An intimate collection of songs about resilience and personal growth, Lily’s second album is an acknowledgment of, and antidote to feelings of loneliness and isolation. Conceived primarily during a month-long solo stint in Berlin when she was 21, the Bristol-based songwriter has consciously avoided writing a “breakup record” by allowing herself the space to muse on wider themes of philosophy and self-autonomy, resulting in a deeply moving and poetic new offering.

Whether you take Lily’s lyrics at face value or opt for a more figurative lens, her ability to tap in to a niche moment is undeniable - whether that’s a moment spent extrapolating over love and German philosophy on “I, Nietzsche”, smoking until you cough up blood on “Laundry and Jet Lag”, or having your heart obliterated by a whirlwind romance on “I Used To Hate My Body But Now I Just Hate You” - her images smack with dark humour, and they’re painted with emotional intelligence. She manages to deliver profanities with effortless grace, whilst also expressing genuine emotion with aching awareness.

“Don’t be scared of me” she whispers over soft, dreamy guitar sounds on the brief “To Be a Woman Pt. 1,” lulling her listeners into a safe, reassuring space. Lily doesn’t shy away from introverted, personal realisations on the record. On the buoyant “Solipsism” she explores how she was able to “run on empty at one and twenty”, while on “Berlin” she encapsulates the album’s theme in one sweet sentence: “it’s not hard to be alone anymore.” Rather than being crushed by these realisations, she's developed them into songs that feel simultaneously private and universal in theme. On “Alapathy” she embraces a full band sound with reverb heavy riffs and rolling drums, to remind listeners that “when it all breaks down you’re a lot like me.”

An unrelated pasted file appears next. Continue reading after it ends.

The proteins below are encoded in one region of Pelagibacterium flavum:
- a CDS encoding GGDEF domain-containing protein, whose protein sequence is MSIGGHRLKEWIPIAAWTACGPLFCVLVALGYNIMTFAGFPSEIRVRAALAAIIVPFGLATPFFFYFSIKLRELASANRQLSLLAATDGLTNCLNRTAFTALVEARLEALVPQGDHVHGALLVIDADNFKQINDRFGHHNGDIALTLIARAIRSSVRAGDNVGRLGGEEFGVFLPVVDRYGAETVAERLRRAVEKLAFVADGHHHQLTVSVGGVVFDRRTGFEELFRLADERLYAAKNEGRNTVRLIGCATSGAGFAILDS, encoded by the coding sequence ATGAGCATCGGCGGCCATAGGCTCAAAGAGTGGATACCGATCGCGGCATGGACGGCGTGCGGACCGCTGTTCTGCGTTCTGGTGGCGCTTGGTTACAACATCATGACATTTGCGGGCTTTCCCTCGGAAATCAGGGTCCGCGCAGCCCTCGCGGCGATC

Wary of what her Mother has coined “femotion” - or “fake emotion” - when it comes to using orchestral elements in her songs, Lily has introduced them on her second record as a way of enhancing the stories she’s telling, not as “cues” to provoke a reaction from listeners. The string arrangements on ”Elliott”, and on “Birthday” in particular soften the emotional blows she sings of. Her tender vocals contrasting sublimely with her candid lyricism: “We talked about getting married / and now I hate your guts.”

Whether she’s writing full songs, or brief interludes like “Blood Moon” and “‘98”, Fenne Lily is still able to engage listeners with her striking observations on BREACH. As she tentatively, yet definatly sings “fuck falling apart” on the album’s opening track, she takes ownership of her experiences and avoids doing just that. It’s a raw, cathartic, but incredibly gentle record that pushes through personal boundaries, and wonderfully reiterates the fact that it’s okay to be alone (even if you’re sleeping with your “key in the door.”)